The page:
The Safety Cult wants you to be afraid of driving in the snow. It wants you to rely on “technology” rather than skill to get through the snow. It’s why so many people can’t deal with driving in the snow.
A counter-intuitive way to make the point is to point out one of the most capable-in-snow vehicles ever made – which had no “technology” to speak of beyond an engine and a transmission. It didn’t even have snow tires. What made it so adept at fording through the frozen effluvia were two attributes that are not found in almost any new car and no new car, together.
People are told by “experts” that rear-wheel-drive means not being able to drive in the snow. These “experts” have convinced millions of people they must have at least front-wheel-drive and (ideally) all-wheel-drive and the proposition appears sound. After all, having all four wheels pulling for you – and being pulled rather than pushed – seems advantageous vs. just two wheels pushing.
Unless, of course, something is pushing down on those wheels.
The Mystery Car that forms the subject of this example was not just rear-drive. It was rear-engined. The weight of that engine pushed down on the wheels that were pushing the car forward – and they were able to cut down through the snow to the pavement below because they were tall and skinny, like pizza pie plates. This latter being the second attribute – and one unavailable with any vehicle built in the past couple of decades.
Perhaps you know the Mystery Car’s name.
It was the original VW Beetle. Designed decades before there was “technology” to “assist” in snow driving.
It had no traction or stability control; no “modes” for snow.
Instead, effective design for dealing with snow. Something the Germans who designed it knew a lot about. If you knew how to drive it in the snow, an old Beetle could and would get you through it.
Today’s cars are designed at cross-purposes for dealing with it.
The one rear-engined car you can still buy new – the Porsche 911 – rides low on wide wheels and steamroller tires that negate the snow-day traction advantage of having the engine sitting on top of the drive wheels. Porsche 911s handle superbly. But they’re made for the snow like Pierre Trudeau is made for mixed martial arts combat.
Front-drive/all-wheel-drive cars have the functional advantage of pulling rather than pushing – and all four wheels pulling. But they often have the disadvantage of wheels (and tires) that diminish these advantages. “Sport” tires designed for dry and wet weather grip but not for traction in snow. They also often ride so low to the ground that they ride over the snow, compounding the problem. Most also have “technology” – traction/stability control – that can reduce it in certain situations where a driver in control would do a better job of maintaining the vehicle’s momentum.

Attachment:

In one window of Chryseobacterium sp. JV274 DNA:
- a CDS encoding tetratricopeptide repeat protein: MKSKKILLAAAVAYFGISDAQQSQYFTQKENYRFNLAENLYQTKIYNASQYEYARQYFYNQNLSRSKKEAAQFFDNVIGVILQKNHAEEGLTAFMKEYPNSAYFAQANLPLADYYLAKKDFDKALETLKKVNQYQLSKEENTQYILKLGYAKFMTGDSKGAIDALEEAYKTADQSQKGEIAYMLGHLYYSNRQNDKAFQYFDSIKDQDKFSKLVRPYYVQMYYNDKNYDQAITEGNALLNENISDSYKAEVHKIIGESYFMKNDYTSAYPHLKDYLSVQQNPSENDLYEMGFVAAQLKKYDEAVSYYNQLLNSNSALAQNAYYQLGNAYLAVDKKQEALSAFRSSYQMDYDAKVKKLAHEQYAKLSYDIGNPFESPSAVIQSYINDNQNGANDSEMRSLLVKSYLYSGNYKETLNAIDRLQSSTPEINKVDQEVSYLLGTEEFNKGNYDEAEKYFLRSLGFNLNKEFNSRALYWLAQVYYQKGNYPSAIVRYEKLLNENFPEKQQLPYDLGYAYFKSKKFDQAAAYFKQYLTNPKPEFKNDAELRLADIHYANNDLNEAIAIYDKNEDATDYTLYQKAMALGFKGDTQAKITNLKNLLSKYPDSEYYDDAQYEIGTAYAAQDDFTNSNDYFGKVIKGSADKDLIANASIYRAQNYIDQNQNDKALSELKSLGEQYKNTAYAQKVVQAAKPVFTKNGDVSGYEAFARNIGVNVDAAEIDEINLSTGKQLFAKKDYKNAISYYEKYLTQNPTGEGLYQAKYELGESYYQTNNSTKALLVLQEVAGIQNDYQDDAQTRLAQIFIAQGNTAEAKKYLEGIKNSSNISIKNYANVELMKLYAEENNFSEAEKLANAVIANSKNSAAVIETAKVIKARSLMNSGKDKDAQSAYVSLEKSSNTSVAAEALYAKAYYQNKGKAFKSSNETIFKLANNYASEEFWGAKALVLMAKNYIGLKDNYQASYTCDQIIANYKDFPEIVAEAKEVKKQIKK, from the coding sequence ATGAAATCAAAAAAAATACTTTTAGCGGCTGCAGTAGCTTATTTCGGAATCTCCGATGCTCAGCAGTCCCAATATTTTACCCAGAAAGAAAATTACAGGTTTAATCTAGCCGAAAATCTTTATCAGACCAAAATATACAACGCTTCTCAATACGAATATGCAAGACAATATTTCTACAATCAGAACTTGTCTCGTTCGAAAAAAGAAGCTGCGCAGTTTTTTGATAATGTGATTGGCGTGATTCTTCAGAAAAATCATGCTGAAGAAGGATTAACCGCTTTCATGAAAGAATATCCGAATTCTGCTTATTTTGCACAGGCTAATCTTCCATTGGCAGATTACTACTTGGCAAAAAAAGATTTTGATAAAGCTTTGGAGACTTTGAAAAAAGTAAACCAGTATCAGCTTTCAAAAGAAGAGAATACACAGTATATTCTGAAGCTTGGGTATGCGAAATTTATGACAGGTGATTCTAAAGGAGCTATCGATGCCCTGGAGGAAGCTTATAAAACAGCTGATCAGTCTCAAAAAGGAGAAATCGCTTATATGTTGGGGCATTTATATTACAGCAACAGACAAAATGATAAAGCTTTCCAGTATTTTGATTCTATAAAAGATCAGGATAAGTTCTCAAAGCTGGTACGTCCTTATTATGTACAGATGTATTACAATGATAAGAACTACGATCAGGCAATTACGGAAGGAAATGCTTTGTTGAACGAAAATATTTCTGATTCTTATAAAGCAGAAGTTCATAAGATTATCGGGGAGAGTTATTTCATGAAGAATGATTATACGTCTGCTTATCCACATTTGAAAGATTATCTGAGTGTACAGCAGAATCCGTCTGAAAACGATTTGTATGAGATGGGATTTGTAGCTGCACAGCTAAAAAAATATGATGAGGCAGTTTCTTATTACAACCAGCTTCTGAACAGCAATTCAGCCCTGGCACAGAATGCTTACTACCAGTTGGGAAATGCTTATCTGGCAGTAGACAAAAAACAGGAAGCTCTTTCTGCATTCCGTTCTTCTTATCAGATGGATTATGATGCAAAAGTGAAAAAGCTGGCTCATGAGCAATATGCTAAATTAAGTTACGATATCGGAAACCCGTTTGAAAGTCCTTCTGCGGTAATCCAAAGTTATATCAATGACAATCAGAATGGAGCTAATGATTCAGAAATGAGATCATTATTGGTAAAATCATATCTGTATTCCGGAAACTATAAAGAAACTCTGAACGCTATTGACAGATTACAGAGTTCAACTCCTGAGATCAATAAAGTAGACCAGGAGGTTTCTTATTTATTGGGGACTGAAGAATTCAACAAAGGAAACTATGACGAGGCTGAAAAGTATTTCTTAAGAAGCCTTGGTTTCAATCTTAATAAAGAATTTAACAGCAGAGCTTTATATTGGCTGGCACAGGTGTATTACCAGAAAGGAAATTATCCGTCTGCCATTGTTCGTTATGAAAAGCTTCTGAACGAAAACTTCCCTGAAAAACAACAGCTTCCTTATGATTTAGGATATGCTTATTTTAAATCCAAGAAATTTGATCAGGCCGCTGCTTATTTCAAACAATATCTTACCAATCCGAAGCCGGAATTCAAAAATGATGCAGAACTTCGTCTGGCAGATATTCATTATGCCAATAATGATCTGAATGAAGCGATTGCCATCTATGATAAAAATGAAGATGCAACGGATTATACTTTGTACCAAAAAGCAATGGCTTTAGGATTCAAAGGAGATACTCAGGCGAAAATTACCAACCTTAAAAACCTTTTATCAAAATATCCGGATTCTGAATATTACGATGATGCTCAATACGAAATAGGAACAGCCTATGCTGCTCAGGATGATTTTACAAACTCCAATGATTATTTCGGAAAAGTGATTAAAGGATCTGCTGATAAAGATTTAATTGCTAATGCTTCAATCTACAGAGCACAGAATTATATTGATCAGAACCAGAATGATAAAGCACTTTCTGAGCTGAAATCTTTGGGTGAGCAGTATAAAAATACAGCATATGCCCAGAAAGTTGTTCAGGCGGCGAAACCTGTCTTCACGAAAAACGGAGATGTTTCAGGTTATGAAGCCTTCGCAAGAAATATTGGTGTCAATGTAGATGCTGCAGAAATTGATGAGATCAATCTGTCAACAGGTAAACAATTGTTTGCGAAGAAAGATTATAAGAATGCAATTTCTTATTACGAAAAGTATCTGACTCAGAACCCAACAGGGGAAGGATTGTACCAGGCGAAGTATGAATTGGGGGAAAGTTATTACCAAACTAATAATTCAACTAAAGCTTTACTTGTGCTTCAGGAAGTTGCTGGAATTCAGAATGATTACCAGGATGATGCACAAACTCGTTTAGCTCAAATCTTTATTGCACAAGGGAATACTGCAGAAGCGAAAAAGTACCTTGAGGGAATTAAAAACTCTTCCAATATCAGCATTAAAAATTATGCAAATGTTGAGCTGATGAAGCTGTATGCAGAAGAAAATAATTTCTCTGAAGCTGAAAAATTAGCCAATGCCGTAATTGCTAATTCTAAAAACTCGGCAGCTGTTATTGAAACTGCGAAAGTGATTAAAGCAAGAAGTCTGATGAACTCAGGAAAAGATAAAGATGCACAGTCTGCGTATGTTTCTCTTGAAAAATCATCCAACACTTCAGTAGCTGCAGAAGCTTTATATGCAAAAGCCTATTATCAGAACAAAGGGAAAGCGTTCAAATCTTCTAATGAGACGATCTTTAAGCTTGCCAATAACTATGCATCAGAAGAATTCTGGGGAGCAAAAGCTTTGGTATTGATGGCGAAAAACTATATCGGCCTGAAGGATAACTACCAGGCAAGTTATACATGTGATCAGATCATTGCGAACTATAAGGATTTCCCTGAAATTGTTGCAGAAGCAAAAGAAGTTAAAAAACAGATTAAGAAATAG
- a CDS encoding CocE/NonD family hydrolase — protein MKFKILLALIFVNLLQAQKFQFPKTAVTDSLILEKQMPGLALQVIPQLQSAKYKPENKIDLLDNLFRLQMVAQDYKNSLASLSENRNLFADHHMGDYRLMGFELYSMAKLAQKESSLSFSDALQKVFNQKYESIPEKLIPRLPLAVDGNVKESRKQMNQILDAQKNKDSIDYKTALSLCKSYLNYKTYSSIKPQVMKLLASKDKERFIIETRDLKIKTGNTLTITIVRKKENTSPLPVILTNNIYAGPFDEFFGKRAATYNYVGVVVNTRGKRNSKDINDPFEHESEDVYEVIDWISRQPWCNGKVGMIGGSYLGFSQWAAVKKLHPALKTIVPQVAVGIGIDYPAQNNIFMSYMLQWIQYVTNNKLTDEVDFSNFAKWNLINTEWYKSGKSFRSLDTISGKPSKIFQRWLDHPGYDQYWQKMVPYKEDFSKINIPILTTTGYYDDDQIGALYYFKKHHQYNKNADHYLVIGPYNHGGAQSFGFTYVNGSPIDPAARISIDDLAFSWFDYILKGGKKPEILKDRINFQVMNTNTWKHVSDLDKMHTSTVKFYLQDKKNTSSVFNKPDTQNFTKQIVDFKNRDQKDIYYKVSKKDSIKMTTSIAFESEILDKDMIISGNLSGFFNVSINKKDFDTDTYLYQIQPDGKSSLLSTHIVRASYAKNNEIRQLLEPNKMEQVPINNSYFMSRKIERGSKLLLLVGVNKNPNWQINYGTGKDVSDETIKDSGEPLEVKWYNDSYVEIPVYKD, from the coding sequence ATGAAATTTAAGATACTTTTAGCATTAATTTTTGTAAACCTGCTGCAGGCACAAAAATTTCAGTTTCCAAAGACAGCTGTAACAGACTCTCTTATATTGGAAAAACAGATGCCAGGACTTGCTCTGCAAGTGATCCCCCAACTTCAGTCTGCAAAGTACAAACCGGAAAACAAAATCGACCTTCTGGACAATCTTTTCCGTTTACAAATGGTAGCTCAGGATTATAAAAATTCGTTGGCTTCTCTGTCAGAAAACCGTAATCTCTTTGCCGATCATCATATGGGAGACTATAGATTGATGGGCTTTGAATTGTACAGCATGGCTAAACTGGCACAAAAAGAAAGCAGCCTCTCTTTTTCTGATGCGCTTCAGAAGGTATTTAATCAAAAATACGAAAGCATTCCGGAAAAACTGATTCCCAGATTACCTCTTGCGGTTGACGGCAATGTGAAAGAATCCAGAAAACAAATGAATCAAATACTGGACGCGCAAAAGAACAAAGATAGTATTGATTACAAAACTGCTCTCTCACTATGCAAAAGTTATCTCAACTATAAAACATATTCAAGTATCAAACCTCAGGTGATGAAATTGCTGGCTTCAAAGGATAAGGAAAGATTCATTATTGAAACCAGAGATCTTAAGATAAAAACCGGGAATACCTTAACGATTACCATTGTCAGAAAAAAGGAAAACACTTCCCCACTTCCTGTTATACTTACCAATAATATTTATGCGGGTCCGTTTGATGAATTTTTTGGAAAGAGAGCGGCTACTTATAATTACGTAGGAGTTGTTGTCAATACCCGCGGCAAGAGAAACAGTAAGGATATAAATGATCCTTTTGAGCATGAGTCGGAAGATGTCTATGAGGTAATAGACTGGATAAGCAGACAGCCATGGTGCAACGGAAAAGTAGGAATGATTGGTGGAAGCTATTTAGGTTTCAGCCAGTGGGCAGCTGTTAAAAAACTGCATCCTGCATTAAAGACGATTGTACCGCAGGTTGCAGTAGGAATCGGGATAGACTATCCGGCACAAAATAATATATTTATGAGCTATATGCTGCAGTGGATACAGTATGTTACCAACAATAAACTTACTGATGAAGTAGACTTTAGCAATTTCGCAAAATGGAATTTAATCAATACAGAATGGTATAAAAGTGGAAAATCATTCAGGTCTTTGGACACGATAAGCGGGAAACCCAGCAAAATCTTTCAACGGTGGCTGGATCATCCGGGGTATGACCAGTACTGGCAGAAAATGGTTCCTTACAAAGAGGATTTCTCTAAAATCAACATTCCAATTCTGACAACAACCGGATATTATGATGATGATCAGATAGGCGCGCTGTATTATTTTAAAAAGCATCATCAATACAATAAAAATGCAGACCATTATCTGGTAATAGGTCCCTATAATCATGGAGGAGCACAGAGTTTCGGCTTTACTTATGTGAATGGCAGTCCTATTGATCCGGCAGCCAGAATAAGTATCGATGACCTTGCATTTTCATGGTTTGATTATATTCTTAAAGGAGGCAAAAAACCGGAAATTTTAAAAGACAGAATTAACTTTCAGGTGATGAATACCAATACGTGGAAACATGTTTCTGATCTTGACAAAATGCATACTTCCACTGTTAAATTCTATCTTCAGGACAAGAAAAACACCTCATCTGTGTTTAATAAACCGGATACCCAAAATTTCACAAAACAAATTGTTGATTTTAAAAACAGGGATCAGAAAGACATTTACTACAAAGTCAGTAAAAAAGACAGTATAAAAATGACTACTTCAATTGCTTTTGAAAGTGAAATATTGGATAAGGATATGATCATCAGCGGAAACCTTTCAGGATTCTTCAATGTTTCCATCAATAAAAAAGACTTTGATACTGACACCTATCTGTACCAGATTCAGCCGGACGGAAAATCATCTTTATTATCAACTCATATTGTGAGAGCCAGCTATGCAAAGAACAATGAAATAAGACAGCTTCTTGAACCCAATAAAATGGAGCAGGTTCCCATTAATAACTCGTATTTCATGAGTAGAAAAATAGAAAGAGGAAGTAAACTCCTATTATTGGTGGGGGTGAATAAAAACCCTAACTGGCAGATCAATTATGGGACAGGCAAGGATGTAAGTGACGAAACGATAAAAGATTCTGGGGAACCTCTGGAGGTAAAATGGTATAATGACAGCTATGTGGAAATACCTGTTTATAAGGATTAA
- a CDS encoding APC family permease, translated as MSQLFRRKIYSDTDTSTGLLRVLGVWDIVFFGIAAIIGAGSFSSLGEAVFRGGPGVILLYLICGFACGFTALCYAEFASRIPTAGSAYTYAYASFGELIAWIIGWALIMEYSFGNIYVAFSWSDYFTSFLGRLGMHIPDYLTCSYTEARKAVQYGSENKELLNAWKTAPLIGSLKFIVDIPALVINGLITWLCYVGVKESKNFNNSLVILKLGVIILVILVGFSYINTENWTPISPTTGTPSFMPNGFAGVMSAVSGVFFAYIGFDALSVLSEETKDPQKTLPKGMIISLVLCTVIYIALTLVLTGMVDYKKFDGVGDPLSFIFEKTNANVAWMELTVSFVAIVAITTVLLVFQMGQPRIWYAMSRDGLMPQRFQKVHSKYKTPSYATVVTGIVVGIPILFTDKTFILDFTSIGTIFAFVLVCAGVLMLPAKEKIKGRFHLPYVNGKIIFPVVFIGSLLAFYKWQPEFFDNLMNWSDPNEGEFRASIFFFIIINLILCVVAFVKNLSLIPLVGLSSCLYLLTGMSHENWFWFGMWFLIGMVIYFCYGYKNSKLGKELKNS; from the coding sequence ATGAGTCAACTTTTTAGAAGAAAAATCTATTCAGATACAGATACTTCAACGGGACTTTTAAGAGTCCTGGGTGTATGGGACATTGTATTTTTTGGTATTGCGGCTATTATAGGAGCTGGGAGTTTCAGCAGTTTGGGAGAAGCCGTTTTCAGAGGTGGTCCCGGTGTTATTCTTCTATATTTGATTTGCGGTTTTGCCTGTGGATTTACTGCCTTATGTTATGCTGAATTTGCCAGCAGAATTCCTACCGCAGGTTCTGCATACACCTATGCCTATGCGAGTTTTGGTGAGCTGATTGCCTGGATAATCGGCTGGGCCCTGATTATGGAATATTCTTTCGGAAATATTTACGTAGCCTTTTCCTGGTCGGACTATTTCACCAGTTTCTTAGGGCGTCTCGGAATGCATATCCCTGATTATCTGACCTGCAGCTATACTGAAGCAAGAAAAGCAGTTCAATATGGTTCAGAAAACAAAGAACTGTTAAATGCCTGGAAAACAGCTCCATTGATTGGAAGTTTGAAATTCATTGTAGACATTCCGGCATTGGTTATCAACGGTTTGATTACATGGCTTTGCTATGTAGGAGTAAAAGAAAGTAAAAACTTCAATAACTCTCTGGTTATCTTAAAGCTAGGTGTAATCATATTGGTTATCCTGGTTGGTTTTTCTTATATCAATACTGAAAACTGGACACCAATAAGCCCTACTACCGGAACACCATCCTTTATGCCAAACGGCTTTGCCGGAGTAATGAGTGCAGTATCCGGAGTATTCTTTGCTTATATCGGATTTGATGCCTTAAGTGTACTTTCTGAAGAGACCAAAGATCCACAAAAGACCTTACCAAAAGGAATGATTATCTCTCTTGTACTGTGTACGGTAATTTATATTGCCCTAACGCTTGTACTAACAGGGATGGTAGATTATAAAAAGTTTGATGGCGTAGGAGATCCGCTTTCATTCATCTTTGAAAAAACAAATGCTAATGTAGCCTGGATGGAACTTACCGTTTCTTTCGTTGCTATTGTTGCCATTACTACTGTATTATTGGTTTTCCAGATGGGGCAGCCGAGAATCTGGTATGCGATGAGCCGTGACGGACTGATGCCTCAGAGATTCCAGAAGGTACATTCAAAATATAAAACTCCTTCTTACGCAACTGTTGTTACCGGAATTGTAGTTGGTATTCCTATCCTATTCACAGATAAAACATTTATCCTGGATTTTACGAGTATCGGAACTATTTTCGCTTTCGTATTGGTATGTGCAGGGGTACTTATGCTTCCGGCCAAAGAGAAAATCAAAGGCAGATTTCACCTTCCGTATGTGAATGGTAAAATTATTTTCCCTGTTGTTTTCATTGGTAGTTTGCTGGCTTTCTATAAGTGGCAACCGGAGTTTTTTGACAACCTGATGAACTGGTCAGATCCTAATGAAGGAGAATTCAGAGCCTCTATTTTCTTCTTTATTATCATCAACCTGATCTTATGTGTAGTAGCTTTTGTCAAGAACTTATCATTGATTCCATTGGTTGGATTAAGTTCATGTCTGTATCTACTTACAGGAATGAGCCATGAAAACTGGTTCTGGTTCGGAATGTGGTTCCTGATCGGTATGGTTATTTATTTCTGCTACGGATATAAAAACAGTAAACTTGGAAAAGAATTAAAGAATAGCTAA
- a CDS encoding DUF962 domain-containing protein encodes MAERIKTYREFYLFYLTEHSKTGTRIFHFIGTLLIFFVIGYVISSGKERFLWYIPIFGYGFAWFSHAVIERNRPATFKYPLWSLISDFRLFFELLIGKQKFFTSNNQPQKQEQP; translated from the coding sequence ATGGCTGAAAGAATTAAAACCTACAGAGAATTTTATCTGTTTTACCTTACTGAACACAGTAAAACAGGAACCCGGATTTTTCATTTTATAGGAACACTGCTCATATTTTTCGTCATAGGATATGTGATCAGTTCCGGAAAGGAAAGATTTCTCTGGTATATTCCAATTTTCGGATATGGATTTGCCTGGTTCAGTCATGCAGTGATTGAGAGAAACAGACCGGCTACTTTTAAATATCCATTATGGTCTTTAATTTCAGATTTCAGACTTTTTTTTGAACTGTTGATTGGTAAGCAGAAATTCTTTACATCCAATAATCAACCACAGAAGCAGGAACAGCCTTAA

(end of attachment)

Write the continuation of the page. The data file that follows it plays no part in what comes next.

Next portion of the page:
When the “technology” senses wheel-slip (loss of traction) the electronic reaction is to reduce engine power and (sometimes) to apply braking power. This does stabilize the vehicle’s “line” – its direction of travel. But it can also reduce its momentum at precisely the moment when that is the last thing you want – assuming you want to make it up that snow-and-ice-slicked incline.
A driver who knows how to control his vehicle can do so even when the vehicle isn’t tracking straight. A good example of this being the professional drifters who go through the corners sideways – but under control.
Of course, this takes skill – something no longer expected of drivers.
Many new vehicles have traction/stability control that either cannot be fully disabled – as in entirely turned off by the driver – or which peremptorily comes back on after the vehicle reaches a certain speed. This takes control over that from the driver, who is presumed to need it even in situations where a skilled driver doesn’t.
No modern cars have ABS – anti-lock brakes – that can be even partially disabled. This means you cannot lock the wheels up – which can give you more control in certain driving situations. Note that race cars do not have ABS. And high-performance driving schools have cars fitted with ABS off switches.
With ABS – which usually works with the traction/stability control system – the wheels will continue to rotate as the system applies braking pressure and then releases it – which can increase stopping distances on ice, for instance, vs. a driver who knows how to apply the brakes on ice.
The classic Beetle gave the driver full control – over everything. Down to the shifting – as most old Beetles had manual rather than automatic transmissions. It gave the driver the necessary equipment for dealing with snow, in other words – rather than “technology.” If the driver had the skills to use that equipment, snow was not a problem – just as a framing square is all you need to build a square wall or straight set of stairs – assuming you know how to use a framing square.
If you don’t, all the “technology” in the world isn’t going to make up for its lack.
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